November 30, 2011

Great Winter Plants

Coral Bark Japanese Maple
This time of year is a bit of a slump for those of us that like working out in the yard. When we'd like to be outside digging around in the dirt and rocks, we have to be inside by the fire drinking a boring cup of cocoa. But what I do like about this time of year is the free time that I find myself with. I'll plant my self on the couch with my laptop and dream about gardening and landscaping by reading articles, news, and blogs pertaining to landscaping and lawn care. I came across a cool post by Dr. Larry Perry about Choosing Plants with Attractive Bark for Winter Landscapes.
Perry says:
The short, grey days of winter in the north, coupled with snow, often create landscapes that resemble a black and white photo. Winter landscapes need not be drab and dreary, and can have color, by choosing plants for interesting bark.

As a beginner gardener and aurborneer, I would never have thought about this concept. Obviously winter is not the brightest of seasons, which might be why we insist on decorating our houses with bright colored lights and decorations. But why not choose plants with attractive bark so when winter rolls around, your trees add to the color and beauty of your yard? I think it's a great idea.

So here are a few suggestions from Dr. Larry Perry:


For those of you that speak Plant, The genus Cornus is a group of about 30-60 species of woody plants in the family Cornaceae, commonly known as dogwoods. Most dogwoods are deciduous trees or shrubs.

A few dogwoods that I found to be pretty cool during the winter time are:




I like the reds, oranges, and yellows these plants produce. Apparently they get really bright in the winter time and then green up once spring sets in. Really cool.
Whatever the selection you choose of the bright-stemmed dogwoods, the color may be more green in summer, turning bright in winter, then back to more green next spring. Color is brightest on year-old stems, so the key to keeping good color is pruning back the oldest stems each spring so new ones will develop that growing season. Shrub dogwoods are hardy, and quite vigorous given full sun (but can tolerate some shade), and can be pruned to within a few inches of the ground to renew overgrown bushes. They are adaptable to many soils, tolerating wet ones and even drought once established. I like to use their stems in holiday arrangements.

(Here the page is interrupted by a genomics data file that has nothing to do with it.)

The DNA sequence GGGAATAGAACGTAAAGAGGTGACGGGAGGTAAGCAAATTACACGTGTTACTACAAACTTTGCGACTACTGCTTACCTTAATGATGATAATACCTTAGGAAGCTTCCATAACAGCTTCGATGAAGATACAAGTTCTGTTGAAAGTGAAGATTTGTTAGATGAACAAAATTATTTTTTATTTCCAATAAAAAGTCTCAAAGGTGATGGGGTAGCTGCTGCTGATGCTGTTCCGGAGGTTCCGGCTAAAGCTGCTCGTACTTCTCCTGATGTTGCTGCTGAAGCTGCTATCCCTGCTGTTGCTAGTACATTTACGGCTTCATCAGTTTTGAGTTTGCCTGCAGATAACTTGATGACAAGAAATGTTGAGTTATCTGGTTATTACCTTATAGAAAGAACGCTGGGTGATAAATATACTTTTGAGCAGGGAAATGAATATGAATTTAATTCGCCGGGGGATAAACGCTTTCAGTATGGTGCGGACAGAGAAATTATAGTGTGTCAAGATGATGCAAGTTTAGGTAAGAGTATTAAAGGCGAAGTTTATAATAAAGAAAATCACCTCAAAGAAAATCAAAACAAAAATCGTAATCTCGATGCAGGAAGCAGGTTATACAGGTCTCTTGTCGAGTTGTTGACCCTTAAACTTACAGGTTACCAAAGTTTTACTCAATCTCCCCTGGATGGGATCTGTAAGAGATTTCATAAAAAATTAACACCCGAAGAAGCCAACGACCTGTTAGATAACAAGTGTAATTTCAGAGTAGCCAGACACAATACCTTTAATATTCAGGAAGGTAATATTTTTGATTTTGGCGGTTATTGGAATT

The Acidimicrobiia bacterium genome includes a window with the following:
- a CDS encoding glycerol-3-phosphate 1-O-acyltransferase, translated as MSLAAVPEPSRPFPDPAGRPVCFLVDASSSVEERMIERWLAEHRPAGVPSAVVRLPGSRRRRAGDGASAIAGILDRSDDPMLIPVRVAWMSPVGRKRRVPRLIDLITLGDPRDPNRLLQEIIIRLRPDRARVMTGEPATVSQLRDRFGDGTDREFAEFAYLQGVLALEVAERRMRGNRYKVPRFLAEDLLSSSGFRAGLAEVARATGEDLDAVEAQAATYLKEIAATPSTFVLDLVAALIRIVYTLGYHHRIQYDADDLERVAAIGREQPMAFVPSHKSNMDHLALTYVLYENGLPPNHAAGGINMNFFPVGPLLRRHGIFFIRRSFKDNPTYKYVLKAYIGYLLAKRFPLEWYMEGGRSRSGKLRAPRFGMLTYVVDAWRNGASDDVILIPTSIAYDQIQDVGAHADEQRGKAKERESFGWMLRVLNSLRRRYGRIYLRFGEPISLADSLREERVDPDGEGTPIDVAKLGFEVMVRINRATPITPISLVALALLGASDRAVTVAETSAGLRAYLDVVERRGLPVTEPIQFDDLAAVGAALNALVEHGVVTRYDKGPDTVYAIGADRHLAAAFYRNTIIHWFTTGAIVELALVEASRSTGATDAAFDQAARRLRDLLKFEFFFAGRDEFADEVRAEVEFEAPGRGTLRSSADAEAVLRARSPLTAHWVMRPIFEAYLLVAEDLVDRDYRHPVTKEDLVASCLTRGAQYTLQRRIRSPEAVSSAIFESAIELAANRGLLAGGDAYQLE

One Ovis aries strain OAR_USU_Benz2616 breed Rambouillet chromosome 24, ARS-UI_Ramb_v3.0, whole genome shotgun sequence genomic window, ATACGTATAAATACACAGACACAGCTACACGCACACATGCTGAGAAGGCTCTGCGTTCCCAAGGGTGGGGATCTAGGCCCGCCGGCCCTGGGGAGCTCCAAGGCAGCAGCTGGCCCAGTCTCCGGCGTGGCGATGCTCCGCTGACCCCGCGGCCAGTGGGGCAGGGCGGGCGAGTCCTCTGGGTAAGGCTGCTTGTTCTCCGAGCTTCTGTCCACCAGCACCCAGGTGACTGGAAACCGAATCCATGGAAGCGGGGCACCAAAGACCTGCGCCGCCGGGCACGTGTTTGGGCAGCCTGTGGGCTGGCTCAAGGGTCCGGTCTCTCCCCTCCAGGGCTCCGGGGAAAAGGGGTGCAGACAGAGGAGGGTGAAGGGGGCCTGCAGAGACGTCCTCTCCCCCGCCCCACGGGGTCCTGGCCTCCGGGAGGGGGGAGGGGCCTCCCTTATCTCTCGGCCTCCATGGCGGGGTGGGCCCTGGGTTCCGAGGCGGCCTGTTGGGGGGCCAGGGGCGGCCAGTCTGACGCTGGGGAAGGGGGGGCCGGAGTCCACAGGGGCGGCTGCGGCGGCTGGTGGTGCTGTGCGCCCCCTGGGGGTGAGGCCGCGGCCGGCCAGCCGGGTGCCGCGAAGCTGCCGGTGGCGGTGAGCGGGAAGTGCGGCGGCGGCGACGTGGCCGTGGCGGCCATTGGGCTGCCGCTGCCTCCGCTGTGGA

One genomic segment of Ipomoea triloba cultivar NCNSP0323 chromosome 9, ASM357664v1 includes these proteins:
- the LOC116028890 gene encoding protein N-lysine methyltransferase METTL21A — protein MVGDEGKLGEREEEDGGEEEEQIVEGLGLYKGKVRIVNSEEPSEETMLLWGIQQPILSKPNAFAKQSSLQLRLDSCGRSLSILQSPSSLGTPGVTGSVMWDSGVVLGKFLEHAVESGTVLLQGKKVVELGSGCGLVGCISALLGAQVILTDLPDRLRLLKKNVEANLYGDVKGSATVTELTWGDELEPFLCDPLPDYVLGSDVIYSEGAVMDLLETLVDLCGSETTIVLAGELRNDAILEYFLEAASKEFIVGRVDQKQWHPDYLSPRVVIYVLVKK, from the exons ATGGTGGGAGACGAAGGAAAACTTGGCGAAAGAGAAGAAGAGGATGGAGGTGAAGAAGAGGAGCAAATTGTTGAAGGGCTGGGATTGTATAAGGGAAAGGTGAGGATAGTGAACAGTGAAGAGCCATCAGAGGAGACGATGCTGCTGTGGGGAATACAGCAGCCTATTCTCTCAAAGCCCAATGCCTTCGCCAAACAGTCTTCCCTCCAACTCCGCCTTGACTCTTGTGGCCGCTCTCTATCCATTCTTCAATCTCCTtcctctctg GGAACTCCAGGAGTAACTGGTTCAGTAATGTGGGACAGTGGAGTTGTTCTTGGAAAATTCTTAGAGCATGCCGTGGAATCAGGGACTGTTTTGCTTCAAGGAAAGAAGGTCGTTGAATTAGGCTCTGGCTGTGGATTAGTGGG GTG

Some more that I like

Salix Willow Britzensis

Rosa Glauca

Kerrie Japonica

You can't really tell, but the Rosa Glauca has little berries on the ends of the stems that really make the entire plant come alive! Maybe some day I will have one of those in my backyard!

The Kerria Japonica is awesome because it stays green all winter long without needing any water so you won't have to worry about watering it with an Orbit Hose Timer or mowing with a lawn mower! Pretty cool!

The Coral Bark Japanese Maple (picture at top of page) is not one that Dr. Perry mentioned but it is also a very popular winter plant because of how bright it gets. So consider these when choosing plants for you landscape! You will be able to enjoy them all year round.


Phil Goold is a retired landscaper of 30 years. He loves being outside more than anything else, except maybe pie. He enjoys connecting with other landscapers and gardeners because everyone brings something new and fun to the table. Connect with Phil on Twitter and Google+.

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